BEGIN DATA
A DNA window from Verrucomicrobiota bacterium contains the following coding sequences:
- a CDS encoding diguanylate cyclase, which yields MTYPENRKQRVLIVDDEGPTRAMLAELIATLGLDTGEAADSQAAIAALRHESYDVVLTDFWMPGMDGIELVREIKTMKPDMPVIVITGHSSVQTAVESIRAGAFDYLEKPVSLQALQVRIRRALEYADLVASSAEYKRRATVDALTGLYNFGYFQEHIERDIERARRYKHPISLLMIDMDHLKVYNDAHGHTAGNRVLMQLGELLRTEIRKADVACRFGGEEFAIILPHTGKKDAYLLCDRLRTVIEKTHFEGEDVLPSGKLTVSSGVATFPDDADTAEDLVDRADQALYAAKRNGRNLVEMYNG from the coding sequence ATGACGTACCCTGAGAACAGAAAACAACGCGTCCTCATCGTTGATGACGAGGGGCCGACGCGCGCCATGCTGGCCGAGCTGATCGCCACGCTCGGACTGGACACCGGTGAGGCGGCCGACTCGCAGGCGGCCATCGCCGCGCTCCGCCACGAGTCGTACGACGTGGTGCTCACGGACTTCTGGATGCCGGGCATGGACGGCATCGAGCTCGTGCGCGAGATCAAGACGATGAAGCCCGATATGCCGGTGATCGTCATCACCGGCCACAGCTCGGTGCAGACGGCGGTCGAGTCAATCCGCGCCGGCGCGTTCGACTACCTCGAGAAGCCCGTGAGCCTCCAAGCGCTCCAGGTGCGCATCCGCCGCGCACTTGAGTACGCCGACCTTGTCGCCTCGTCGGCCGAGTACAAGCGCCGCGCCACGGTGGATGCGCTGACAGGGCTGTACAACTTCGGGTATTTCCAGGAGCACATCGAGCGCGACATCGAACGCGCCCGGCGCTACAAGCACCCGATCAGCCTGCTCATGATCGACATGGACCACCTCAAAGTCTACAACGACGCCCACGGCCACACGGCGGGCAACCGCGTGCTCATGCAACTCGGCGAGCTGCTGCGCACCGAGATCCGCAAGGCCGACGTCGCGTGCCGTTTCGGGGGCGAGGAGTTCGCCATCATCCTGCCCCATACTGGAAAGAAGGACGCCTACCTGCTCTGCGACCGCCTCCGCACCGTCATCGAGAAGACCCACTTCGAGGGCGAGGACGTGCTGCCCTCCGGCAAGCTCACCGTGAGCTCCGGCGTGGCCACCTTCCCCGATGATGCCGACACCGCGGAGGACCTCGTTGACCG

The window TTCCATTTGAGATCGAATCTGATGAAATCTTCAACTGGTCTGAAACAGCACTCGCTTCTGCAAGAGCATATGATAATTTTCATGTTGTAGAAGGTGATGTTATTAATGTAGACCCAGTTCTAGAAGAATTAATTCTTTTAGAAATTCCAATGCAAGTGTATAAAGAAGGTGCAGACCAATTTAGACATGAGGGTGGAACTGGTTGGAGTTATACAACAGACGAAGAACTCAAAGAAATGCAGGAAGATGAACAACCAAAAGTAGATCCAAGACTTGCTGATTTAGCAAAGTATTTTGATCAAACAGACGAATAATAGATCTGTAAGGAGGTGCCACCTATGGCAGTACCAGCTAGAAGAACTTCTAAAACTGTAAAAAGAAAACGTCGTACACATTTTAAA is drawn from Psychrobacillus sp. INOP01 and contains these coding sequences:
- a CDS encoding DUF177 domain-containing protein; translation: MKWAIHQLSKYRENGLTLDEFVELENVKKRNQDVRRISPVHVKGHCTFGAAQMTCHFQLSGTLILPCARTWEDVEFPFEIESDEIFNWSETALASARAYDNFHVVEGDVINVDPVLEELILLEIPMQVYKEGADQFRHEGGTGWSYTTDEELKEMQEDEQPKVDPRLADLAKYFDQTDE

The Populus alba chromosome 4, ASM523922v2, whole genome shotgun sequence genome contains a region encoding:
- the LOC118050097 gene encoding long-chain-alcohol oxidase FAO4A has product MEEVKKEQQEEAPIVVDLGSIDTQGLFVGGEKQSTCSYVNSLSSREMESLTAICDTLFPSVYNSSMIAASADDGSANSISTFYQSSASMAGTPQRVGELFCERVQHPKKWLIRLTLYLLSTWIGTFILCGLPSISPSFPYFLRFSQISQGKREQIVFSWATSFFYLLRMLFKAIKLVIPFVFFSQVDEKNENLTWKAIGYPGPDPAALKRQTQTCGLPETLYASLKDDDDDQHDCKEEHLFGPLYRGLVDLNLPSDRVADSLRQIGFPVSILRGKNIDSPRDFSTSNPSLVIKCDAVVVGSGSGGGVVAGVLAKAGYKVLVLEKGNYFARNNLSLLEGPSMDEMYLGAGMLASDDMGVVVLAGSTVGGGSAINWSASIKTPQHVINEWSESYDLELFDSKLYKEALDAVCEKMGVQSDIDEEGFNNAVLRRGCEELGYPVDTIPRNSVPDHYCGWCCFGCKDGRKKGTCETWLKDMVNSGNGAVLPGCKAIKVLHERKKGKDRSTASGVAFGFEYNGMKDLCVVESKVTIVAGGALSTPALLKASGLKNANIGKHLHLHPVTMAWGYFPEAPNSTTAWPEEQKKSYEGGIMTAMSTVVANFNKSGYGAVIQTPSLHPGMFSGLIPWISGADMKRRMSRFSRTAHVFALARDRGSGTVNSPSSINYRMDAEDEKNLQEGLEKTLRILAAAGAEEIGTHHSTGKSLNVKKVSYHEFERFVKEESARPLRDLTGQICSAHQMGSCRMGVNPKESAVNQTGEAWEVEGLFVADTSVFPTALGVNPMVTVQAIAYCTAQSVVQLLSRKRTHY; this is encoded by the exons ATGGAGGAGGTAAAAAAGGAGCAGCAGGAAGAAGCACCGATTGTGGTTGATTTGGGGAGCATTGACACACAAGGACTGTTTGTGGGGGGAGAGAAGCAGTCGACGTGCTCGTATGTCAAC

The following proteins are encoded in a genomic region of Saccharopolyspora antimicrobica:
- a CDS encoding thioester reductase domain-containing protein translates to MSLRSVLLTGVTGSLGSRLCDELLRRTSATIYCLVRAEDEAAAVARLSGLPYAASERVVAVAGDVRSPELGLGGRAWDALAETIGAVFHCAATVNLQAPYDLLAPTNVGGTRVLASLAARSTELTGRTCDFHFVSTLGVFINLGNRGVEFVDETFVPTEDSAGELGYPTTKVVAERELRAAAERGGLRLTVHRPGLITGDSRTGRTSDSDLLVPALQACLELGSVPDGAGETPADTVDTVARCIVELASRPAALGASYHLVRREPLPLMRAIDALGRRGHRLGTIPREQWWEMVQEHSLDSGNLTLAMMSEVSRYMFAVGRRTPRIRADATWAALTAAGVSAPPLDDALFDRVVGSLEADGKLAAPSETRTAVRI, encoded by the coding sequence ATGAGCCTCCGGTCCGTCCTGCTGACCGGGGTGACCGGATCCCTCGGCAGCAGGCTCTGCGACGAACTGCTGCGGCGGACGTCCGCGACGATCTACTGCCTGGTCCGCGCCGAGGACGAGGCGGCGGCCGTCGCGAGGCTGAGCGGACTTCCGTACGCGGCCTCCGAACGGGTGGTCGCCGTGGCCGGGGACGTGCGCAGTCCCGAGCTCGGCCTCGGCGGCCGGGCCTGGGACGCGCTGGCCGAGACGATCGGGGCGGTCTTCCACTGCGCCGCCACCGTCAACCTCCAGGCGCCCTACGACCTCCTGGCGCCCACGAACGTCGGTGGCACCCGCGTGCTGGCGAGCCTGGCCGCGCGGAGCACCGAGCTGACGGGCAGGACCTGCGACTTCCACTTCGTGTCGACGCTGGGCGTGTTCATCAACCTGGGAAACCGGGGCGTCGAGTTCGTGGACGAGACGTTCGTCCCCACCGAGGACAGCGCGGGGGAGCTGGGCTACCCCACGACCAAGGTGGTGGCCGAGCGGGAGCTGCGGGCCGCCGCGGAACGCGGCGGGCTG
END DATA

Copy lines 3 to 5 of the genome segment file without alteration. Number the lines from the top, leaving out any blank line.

The window TTCCATTTGAGATCGAATCTGATGAAATCTTCAACTGGTCTGAAACAGCACTCGCTTCTGCAAGAGCATATGATAATTTTCATGTTGTAGAAGGTGATGTTATTAATGTAGACCCAGTTCTAGAAGAATTAATTCTTTTAGAAATTCCAATGCAAGTGTATAAAGAAGGTGCAGACCAATTTAGACATGAGGGTGGAACTGGTTGGAGTTATACAACAGACGAAGAACTCAAAGAAATGCAGGAAGATGAACAACCAAAAGTAGATCCAAGACTTGCTGATTTAGCAAAGTATTTTGATCAAACAGACGAATAATAGATCTGTAAGGAGGTGCCACCTATGGCAGTACCAGCTAGAAGAACTTCTAAAACTGTAAAAAGAAAACGTCGTACACATTTTAAA is drawn from Psychrobacillus sp. INOP01 and contains these coding sequences:
- a CDS encoding DUF177 domain-containing protein; translation: MKWAIHQLSKYRENGLTLDEFVELENVKKRNQDVRRISPVHVKGHCTFGAAQMTCHFQLSGTLILPCARTWEDVEFPFEIESDEIFNWSETALASARAYDNFHVVEGDVINVDPVLEELILLEIPMQVYKEGADQFRHEGGTGWSYTTDEELKEMQEDEQPKVDPRLADLAKYFDQTDE

The Populus alba chromosome 4, ASM523922v2, whole genome shotgun sequence genome contains a region encoding: